Ill-advised rant gives all of ag a black eye

The example of the former North Dakota Grain Growers Association president is one for all ag leaders to heed.

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Don’t write anything you wouldn’t want read at your funeral. Don’t write anything you wouldn’t want to see on the front page of your local newspaper. Don’t write anything you wouldn’t say to someone’s face.

Those recommendations aren’t about politics. They aren’t reactions to a “nanny state.” They aren’t about political correctness.

They are just good, plain common sense and good manners.

In recent weeks, the now-former president of the North Dakota Grain Growers Association showed why those kinds of recommendations are important when you’re on social media. Dennis Haugen went on an unprovoked, uncouth and completely unnecessary tirade against someone on Facebook whom he doesn’t even know personally. He ended up resigning his post and later his association with the Grain Growers board when the post was revealed. He indicated his resignation was to protect the Grain Growers.

Little late for that. The damage had already been done, not just to the North Dakota Grain Growers Association but to agriculture as a whole.


People associated with agriculture make up only a tiny slice of the general population. Because of that, we already have the deck stacked against us as far as perception goes. Many in non-ag populations view farmers and ranchers as uneducated, unsophisticated and backwards, something we certainly know to be untrue. But Haugen’s ranting just took us all down with him.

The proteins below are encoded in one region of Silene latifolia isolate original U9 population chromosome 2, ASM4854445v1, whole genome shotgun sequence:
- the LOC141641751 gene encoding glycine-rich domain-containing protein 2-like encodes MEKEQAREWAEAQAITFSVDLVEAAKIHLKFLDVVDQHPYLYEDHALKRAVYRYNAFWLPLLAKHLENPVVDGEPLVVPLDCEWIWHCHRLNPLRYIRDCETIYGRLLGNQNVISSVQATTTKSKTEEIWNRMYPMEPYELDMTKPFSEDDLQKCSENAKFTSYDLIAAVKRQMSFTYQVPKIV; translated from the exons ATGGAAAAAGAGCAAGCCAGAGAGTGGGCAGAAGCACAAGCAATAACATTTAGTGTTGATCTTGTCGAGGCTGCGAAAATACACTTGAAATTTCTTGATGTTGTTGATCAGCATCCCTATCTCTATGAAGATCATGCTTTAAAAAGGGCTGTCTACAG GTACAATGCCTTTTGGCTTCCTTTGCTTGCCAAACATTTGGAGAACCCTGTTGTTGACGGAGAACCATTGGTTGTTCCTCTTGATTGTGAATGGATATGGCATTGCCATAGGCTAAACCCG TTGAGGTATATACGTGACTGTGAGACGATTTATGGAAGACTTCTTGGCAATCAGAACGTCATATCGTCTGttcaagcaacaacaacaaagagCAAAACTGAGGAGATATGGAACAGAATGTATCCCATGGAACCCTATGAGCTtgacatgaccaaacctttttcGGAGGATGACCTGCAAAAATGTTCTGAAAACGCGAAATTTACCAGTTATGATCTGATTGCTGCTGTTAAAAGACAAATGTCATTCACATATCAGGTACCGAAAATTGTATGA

We need agricultural leaders who amplify our voices and lift us up, not drag us down. We need people who know how to disagree without being disagreeable, who do not put on condescending tones to those with whom they don’t see eye-to-eye. Otherwise, we all get tarred with the same rude brush.

Dan Wogsland, NDGGA executive director, said his organization hasn’t previously had issues with social media but now will plan training on the subject. And while that’s a good idea for all organizations, and not just at the time of a crisis, this isn’t just about social media etiquette. It’s about knowing when to stop talking or typing and just keep your peace.

Side note on the controversy: The person to whom Haugen wrote his little diatribe was discussing issues with anxiety. If we’re going to address mental health in any sort of real way in this industry, it would be helpful if people didn’t go out of their way to make someone feel worse when they’re honest about their issues.

We live in a free country. But, as everyone should have learned in elementary school, freedom of speech does not mean freedom from consequences for your speech. If you’re going to run your mouth, or your keyboard, you’d better take into consideration how it will be perceived. And when you’re in a leadership position in agriculture, you’d better take into consideration how it makes agriculture look.

Online or offline, if you’re faced with the decision of whether or not to put in your two cents, maybe the best advice is to just follow the Golden Rule: Treat others the way you would want to be treated. No one wants to be cursed at and disrespected, so don’t inflict that on other people, regardless of whether you disagree with their views.

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